He was also proud of the work of his peers surrounding him at the college. He told me more than once that the mission is fulfilled everyday on the campus by teachers and administrators like no other mission he had been a part of over his life. I know he allied with some, worked directly for others, counseled those that are as human as you and I, befriended some, took on the small roles not taken before to see faculty, staff and students succeed in the LaSalette mission. Manhattan College was his real family, and as spiritual ‘father’ he relished in his chosen work.
His work can’t be forgotten at places as the University of Louvain in Belgium, Saint Bernard’s Seminary, the Abbey of Genesee, Saint Raymond’s Parish and others, the Aids project in Manhattan and Harlem, even back to his days at the parishes in the Worcester Diocese. And of his many compadres along the way…Frank Scollen, George Ridick, Jim Garedella, Gary Keith and Bishop Timothy Harrington as well as many others in Worcester, Dan O’Shea at St. Bernard’s and the monks of the Abbey of Genesee, Monsignor Charlie Kavanaugh at Saint Raymonds, Lois Harr and the team, Steve Masiello and his team, the other sports teams like Golf and Baseball, Mike Carey in his role, and so many, many more.
This is a bitter sweet time for me. As Monsignor Charlie Kavanaugh, Lois Harr and I made our rounds as his advocates in the past few weeks when his body wouldn’t allow George to do so, it has been difficult to stand on the campus and see the business of education and Christianity continue like a beehive around me without George there… to go through his room, his sanctuary surrounded by pictures of my mother and father, tapestries from Belgium, piles of “stuff” tied to his meditation work … and to spend time communicating with dedicated people like Monsignor Kavanaugh, Lois Harr, Brennan O’Donnell, Steve Marsiello, the team in George’s office, security guards praying for him, students intently worried for his well being, the many messages left concerned about him … and then, to understand that these were the tell tale signs of the actions of my brother and his life’s mission. Bittersweet.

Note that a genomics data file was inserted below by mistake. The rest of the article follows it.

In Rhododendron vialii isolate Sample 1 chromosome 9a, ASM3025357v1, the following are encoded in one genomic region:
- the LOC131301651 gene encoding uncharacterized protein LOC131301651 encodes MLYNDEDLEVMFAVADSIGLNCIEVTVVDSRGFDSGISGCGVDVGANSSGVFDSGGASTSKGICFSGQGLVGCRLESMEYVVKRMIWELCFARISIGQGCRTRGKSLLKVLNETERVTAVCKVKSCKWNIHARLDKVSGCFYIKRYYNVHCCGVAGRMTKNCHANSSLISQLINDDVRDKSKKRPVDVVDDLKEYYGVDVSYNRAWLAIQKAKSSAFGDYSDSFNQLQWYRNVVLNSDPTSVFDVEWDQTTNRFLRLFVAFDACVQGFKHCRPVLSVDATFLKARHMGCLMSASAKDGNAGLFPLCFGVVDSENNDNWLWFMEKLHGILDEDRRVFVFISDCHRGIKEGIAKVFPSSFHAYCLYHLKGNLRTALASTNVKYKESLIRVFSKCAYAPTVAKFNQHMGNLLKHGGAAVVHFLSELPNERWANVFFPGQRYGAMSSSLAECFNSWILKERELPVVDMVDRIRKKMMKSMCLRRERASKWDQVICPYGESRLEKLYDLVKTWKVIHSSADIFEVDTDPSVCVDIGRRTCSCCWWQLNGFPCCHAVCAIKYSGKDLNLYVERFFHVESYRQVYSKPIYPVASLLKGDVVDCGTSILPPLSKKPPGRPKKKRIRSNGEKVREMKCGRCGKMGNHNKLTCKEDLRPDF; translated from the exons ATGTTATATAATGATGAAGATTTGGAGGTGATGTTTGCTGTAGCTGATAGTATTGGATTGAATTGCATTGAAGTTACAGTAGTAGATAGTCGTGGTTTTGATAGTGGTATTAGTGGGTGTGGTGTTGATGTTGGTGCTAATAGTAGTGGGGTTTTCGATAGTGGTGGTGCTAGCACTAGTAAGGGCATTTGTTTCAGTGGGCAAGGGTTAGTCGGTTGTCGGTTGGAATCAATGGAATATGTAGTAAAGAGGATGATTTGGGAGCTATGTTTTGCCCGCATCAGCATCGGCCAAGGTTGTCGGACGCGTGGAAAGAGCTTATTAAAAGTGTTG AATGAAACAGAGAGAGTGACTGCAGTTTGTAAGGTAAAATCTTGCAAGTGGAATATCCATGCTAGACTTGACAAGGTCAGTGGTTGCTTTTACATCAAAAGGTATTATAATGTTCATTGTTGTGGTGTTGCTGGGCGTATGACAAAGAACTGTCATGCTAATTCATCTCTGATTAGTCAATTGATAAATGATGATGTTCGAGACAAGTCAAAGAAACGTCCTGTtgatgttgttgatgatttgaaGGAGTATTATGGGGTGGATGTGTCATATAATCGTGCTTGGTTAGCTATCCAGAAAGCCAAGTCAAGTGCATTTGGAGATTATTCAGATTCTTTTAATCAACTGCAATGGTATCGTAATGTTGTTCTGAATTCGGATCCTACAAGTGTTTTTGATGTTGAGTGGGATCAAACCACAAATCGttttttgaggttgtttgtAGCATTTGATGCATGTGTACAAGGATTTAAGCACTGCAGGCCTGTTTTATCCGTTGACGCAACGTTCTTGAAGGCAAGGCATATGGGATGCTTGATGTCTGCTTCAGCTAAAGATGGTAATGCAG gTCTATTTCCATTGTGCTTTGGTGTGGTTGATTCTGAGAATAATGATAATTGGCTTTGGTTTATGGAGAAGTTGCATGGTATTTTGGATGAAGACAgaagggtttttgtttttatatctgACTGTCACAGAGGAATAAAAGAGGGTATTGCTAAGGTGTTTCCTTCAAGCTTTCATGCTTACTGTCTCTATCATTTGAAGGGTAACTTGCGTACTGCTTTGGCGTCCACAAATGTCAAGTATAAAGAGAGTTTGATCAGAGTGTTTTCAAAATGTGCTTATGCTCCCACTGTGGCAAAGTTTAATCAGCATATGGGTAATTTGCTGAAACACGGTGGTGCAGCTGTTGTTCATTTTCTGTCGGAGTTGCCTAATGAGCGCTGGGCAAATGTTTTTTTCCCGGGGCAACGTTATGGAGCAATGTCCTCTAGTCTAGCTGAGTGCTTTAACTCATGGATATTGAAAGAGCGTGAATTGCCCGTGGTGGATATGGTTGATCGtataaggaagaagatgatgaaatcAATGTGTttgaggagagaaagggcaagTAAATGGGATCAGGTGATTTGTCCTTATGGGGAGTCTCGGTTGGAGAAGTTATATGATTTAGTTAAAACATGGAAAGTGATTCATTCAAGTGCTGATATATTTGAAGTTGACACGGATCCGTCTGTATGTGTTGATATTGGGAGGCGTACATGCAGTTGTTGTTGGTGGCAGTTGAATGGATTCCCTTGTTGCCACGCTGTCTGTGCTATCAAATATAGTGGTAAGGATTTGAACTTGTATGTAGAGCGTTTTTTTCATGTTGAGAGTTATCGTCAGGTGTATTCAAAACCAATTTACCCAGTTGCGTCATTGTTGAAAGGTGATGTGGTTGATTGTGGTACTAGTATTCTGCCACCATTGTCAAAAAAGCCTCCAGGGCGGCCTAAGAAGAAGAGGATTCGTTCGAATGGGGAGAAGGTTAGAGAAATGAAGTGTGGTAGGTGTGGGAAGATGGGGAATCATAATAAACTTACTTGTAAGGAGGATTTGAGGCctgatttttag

I’ve contemplated one short sentence from Father Thomas Merton for over 50 years, and it gives George Hill’s life credence today. “Love is its own reward.” Think about it. That’s always been a point of contemplation for me. Simple, but not.
Now, please remember my brother as the person that you knew him to be, whether for years or for fleeting minutes. The bottom line to George is he lived his Christianity, he used every gift God had bestowed upon him to make others better, happier, fulfilled. George carried his own cross those final weeks of his life, but he filled the world around him with love and light for 73 years. And now, his mission has grown and it includes you and I.
Finally, this body of individuals we know as Manhattan College is now an extension of the Hill family. Seriously, you sit at our table, you are in our daily thoughts, each of you are part of our prayers, and we are fulfilled for what my brother saw in his extended family around the campus and beyond into your own families homes. We believe in this Christian mission you live everyday. We are here for you as you have been here for us. George would also want that from all of us.
Thank you for all you have done for Father Hill and our family. God bless!
For the entire Hill family,
(You can find us at firstname.lastname@example.org anytime, welcome to the family.)